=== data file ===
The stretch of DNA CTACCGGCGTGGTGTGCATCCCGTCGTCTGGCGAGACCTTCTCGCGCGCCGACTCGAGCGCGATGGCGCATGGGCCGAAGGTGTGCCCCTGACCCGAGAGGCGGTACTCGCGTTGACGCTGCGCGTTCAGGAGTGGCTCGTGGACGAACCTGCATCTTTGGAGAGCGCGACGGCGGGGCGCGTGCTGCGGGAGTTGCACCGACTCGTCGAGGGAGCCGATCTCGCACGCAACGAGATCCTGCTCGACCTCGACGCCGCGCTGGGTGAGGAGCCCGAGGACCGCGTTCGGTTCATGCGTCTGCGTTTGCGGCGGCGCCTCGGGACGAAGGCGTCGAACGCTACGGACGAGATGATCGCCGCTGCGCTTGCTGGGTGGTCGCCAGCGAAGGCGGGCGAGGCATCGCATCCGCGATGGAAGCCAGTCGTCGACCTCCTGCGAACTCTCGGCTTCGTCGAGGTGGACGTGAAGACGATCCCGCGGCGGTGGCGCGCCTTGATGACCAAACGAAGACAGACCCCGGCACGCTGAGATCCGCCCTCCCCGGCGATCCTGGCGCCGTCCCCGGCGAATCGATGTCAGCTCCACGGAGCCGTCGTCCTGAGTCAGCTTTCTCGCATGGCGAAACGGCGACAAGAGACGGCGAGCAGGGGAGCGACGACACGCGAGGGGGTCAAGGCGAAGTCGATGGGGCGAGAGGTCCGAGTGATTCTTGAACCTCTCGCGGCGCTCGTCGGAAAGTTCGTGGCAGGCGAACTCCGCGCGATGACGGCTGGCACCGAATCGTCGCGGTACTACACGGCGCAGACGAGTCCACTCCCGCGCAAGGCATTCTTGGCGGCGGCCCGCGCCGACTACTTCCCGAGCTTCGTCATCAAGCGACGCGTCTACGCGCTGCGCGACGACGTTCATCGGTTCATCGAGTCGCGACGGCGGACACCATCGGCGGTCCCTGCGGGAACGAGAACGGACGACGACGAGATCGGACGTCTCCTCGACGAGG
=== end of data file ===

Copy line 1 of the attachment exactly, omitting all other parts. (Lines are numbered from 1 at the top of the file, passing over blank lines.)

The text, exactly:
The stretch of DNA CTACCGGCGTGGTGTGCATCCCGTCGTCTGGCGAGACCTTCTCGCGCGCCGACTCGAGCGCGATGGCGCATGGGCCGAAGGTGTGCCCCTGACCCGAGAGGCGGTACTCGCGTTGACGCTGCGCGTTCAGGAGTGGCTCGTGGACGAACCTGCATCTTTGGAGAGCGCGACGGCGGGGCGCGTGCTGCGGGAGTTGCACCGACTCGTCGAGGGAGCCGATCTCGCACGCAACGAGATCCTGCTCGACCTCGACGCCGCGCTGGGTGAGGAGCCCGAGGACCGCGTTCGGTTCATGCGTCTGCGTTTGCGGCGGCGCCTCGGGACGAAGGCGTCGAACGCTACGGACGAGATGATCGCCGCTGCGCTTGCTGGGTGGTCGCCAGCGAAGGCGGGCGAGGCATCGCATCCGCGATGGAAGCCAGTCGTCGACCTCCTGCGAACTCTCGGCTTCGTCGAGGTGGACGTGAAGACGATCCCGCGGCGGTGGCGCGCCTTGATGACCAAACGAAGACAGACCCCGGCACGCTGAGATCCGCCCTCCCCGGCGATCCTGGCGCCGTCCCCGGCGAATCGATGTCAGCTCCACGGAGCCGTCGTCCTGAGTCAGCTTTCTCGCATGGCGAAACGGCGACAAGAGACGGCGAGCAGGGGAGCGACGACACGCGAGGGGGTCAAGGCGAAGTCGATGGGGCGAGAGGTCCGAGTGATTCTTGAACCTCTCGCGGCGCTCGTCGGAAAGTTCGTGGCAGGCGAACTCCGCGCGATGACGGCTGGCACCGAATCGTCGCGGTACTACACGGCGCAGACGAGTCCACTCCCGCGCAAGGCATTCTTGGCGGCGGCCCGCGCCGACTACTTCCCGAGCTTCGTCATCAAGCGACGCGTCTACGCGCTGCGCGACGACGTTCATCGGTTCATCGAGTCGCGACGGCGGACACCATCGGCGGTCCCTGCGGGAACGAGAACGGACGACGACGAGATCGGACGTCTCCTCGACGAGG